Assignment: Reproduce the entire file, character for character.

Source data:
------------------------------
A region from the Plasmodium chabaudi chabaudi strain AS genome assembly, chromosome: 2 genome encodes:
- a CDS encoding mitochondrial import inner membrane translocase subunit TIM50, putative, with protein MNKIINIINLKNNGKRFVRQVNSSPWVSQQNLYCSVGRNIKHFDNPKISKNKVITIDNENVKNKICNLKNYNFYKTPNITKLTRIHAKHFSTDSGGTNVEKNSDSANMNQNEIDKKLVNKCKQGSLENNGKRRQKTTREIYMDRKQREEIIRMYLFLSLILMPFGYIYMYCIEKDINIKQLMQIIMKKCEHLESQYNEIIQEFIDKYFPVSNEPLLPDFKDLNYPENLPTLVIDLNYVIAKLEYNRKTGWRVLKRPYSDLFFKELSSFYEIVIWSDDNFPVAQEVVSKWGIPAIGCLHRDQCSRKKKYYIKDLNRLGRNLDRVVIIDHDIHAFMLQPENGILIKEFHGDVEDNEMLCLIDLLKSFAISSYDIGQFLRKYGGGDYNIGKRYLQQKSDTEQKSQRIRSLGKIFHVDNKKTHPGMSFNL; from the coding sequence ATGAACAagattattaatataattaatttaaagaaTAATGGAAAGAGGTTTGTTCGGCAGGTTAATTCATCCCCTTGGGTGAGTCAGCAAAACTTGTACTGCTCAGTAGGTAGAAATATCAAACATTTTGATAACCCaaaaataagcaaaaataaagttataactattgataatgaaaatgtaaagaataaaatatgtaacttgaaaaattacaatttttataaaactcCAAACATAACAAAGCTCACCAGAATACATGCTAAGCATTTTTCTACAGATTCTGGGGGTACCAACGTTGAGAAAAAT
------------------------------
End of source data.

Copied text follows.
A region from the Plasmodium chabaudi chabaudi strain AS genome assembly, chromosome: 2 genome encodes:
- a CDS encoding mitochondrial import inner membrane translocase subunit TIM50, putative, with protein MNKIINIINLKNNGKRFVRQVNSSPWVSQQNLYCSVGRNIKHFDNPKISKNKVITIDNENVKNKICNLKNYNFYKTPNITKLTRIHAKHFSTDSGGTNVEKNSDSANMNQNEIDKKLVNKCKQGSLENNGKRRQKTTREIYMDRKQREEIIRMYLFLSLILMPFGYIYMYCIEKDINIKQLMQIIMKKCEHLESQYNEIIQEFIDKYFPVSNEPLLPDFKDLNYPENLPTLVIDLNYVIAKLEYNRKTGWRVLKRPYSDLFFKELSSFYEIVIWSDDNFPVAQEVVSKWGIPAIGCLHRDQCSRKKKYYIKDLNRLGRNLDRVVIIDHDIHAFMLQPENGILIKEFHGDVEDNEMLCLIDLLKSFAISSYDIGQFLRKYGGGDYNIGKRYLQQKSDTEQKSQRIRSLGKIFHVDNKKTHPGMSFNL; from the coding sequence ATGAACAagattattaatataattaatttaaagaaTAATGGAAAGAGGTTTGTTCGGCAGGTTAATTCATCCCCTTGGGTGAGTCAGCAAAACTTGTACTGCTCAGTAGGTAGAAATATCAAACATTTTGATAACCCaaaaataagcaaaaataaagttataactattgataatgaaaatgtaaagaataaaatatgtaacttgaaaaattacaatttttataaaactcCAAACATAACAAAGCTCACCAGAATACATGCTAAGCATTTTTCTACAGATTCTGGGGGTACCAACGTTGAGAAAAAT